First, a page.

In the summer of 1960, the first of ten Stratford Knolls subdivision plats went on the market.  Lying south of Walton Boulevard and west of Old Perch Road, the new development was laid out on land that had once been farmed by early Avon Township settlers Adam Manwaring and Wilson Fenner. In the later nineteenth century, the land was owned by Albert G. Griggs and had contained a large peach orchard.  (Local legend says that the name of Old Perch Road resulted from a misinterpretation of an old map which had labeled the road "Old Peach Road" in reference to the peach orchard.  Someone read "perch" instead of "peach," or so the story goes, and the error was cemented into fact when it was repeated on subsequent documents and maps.)

College Park Development was the company that platted Stratford Knolls, and Weinberger Homes was the builder.  At that time, Weinberger Homes was southern Michigan's biggest custom home builder and even sponsored a racing team in the Indy 500. The company's designs offered all of the modern amenities of the day in houses that ranged in price from $21,000 to $35,000.  Advertisements for the new subdivision, which held a grand opening sale in July 1960, boasted of the winding streets and large wooded lots that were available in the new development.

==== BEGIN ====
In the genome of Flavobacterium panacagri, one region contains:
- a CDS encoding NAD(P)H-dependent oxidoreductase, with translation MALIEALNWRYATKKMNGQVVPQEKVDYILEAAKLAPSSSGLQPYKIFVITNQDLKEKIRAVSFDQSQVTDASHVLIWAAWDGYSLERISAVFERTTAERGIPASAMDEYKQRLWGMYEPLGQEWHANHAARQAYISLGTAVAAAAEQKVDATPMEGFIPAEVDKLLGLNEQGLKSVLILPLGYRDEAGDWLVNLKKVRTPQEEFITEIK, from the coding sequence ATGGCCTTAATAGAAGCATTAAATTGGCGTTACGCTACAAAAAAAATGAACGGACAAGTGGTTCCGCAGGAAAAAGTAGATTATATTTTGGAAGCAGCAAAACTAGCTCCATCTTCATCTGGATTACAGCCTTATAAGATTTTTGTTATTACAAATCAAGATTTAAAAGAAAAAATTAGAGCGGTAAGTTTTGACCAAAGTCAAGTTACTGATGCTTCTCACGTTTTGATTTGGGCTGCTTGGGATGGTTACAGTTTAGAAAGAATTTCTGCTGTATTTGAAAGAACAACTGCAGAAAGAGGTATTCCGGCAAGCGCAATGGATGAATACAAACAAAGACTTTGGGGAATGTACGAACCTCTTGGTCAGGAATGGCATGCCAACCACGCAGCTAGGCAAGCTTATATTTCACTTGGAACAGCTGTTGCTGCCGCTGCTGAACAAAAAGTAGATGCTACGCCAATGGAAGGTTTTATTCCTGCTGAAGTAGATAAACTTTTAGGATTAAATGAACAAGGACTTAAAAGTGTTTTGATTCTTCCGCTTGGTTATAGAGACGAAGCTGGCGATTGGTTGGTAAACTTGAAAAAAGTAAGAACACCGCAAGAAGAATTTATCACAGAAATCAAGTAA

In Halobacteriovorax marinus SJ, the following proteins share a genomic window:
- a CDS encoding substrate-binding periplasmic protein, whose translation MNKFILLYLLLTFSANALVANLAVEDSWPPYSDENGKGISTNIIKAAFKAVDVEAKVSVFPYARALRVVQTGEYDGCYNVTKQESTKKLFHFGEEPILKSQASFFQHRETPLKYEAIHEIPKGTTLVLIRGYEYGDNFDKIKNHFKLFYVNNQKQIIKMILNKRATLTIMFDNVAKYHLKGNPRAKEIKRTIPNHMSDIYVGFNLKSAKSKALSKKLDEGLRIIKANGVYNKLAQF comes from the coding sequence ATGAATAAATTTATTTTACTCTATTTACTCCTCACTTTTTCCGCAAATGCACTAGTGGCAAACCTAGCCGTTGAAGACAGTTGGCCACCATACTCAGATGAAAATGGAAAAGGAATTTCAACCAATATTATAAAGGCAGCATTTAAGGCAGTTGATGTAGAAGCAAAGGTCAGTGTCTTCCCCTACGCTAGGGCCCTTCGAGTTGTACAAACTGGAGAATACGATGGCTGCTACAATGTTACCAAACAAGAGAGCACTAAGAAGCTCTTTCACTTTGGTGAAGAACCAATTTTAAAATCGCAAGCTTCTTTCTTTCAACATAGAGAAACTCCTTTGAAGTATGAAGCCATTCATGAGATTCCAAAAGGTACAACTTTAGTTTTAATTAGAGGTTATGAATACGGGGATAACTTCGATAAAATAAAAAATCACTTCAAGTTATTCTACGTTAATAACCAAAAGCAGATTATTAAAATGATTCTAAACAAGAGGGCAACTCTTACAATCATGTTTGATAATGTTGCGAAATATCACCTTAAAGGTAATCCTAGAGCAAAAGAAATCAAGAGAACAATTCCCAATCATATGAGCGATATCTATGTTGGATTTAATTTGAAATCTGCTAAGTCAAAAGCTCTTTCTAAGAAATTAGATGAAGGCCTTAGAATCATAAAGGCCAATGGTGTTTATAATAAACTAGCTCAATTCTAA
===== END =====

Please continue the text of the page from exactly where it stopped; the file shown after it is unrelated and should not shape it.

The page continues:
The final Stratford Knolls plat, No. 10, was opened in 1976.

Sunday, June 22, 2014

Bygone Business: Hale's Shoe Store

Hale's Shoe Store was well known to Rochester residents for nearly three decades.The business opened at 410 S. Main in 1929 after shoe store proprietor William A. Mow sold out the stock of his business, previously located in the same building.  Hale's was owned by R. Clifford Hale and his wife, Grace, who operated the store for about 18 years before selling it to Lavern D. Bravener; Bravener continued to do business under the familiar Hale's name.

In early 1953 Bravener sold a part interest in the store to Robert Leinenger.  Leinenger had been a salesman at Hale's chief local competitor, Zimmerman Shoes, which was located across Main Street from Hale's.  The new partners remodeled the store and held a grand re-opening in March 1953.  The ad shown here ran in the Rochester Clarion to announce the gala event.